Jameson Williams Scouting Report By Charlie Campbell
Extremely fast; elite speed
Superb at getting separation
Second gear speed
Adjusts well to the ball
Fast in and out of breaks
Potential to be an excellent route-runner
Above average run-after-the-catch skills
Threat to score on any touch
Stretches a defense vertically
Quick release off of the line
Experienced and successful against good college programs
Makes big plays in the clutch
Strong off the field
Ready to contribute immediately
More straight line
Not incredibly elusive or dynamic run-after-the-catch skills
Coming off ACL tear
Rookie season and development could be delayed
Summary: Ohio State has been loaded at the wide receiver position for year, and the presence of Chris Olave and Garrett Wilson relegated Jameson Williams to being a backup. Williams flashed deep speed for the Buckeyes in 2019 (6-112-1) and 2020 (9-154-2), but he decided to transfer out for 2021 as Olave and Wilson were manning the starting spots.
Williams quickly became an electric playmaker for the Crimson Tide. He was in dominant form to close out the 2021 season, including lighting up Georgia in the SEC Championship (7-184-2), Arkansas (8-190-3), LSU (10-160-1) and Texas A&M (10-146-2). Williams also was a phenomenal gunner on punt coverage. Unfortunately Williams tore an ACL in the National Championship game. On the year, Williams averaged 19.9 yards per catch for 1,572 yards and 15 touchdowns on 79 catches.
There is a lot to like about Williams for the NFL. He is extremely fast, helping him create separation from defensive backs over the top and stretch the field vertically. Williams is a home run hitter who has a second gear to run by defenders and get open deep down the field. Off the snap, Williams is seriously explosive and blows through the defense. While Williams is extremely fast, he has quality height and length that should still him more effective as a downfield receiver in the NFL.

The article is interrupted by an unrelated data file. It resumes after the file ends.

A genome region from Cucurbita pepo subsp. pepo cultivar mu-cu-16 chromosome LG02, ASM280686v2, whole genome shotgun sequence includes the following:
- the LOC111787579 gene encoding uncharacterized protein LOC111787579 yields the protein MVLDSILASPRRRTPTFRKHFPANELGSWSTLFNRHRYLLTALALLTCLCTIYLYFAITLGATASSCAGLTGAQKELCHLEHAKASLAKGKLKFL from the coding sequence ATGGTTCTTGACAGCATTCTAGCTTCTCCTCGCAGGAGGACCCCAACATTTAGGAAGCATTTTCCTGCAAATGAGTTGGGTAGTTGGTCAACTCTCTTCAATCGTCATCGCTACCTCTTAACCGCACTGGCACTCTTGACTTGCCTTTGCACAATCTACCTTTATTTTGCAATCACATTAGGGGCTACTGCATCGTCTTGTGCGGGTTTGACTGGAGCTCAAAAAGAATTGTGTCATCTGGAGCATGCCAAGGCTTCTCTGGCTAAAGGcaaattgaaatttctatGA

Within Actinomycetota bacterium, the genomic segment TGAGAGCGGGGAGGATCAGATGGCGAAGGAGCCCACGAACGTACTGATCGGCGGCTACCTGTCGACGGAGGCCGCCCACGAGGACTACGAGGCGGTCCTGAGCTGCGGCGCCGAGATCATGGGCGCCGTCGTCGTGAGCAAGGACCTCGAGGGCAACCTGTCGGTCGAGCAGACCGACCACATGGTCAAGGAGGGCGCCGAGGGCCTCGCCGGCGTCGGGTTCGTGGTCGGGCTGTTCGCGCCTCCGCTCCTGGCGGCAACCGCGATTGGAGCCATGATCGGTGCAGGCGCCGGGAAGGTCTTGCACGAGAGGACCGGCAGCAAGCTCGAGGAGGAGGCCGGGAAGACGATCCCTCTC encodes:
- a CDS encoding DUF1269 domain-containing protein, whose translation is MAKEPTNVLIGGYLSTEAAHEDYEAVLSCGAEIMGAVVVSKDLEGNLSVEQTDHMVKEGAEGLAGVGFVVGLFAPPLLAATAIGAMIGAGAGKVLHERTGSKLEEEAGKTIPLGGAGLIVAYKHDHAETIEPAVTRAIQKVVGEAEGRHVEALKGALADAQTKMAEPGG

Scouts say that Williams is more linear, like former Alabama receiver Henry Ruggs. They don't see the lateral quickness and agility of Jaylen Waddle. They do not anticipate Williams offering as much as an underneath receiver and in the quick passing game. They views Williams as a shot guy to attack defenses vertically.
Williams could fit best in the NFL as a No. 2 receiver to stretch the field vertically and produce some big plays deep down the field while defenses are focused on stopping a true No. 1 wideout. Some NFL team sources believe Williams will be more of a 60 catches-per-season guy rather than a 90-100-catches high-volume receiver.
Immediately in his NFL career, Williams could be a dangerous home run hitter who produces a lot of points deep down the field. Despite his torn ACL, NFL team sources still feel Williams could still go in the back half of the first round of the 2022 NFL Draft and won't get out of the second round.
Player Comparison: Will Fuller/Hollywood Brown/Henry Ruggs. NFL team sources compared Williams to Fuller, Brown and Ruggs. Here is what one director of player personnel said about Williams, "He's more like Henry Ruggs than Jaylen Waddle. Williams is more linear than Waddle. He is more similar to Will Fuller, but not as good of a route runner as Fuller. Williams has serious speed, like Ruggs, but Williams has more feel and football sense than Ruggs. Jameson could be a longer Hollywood Brown."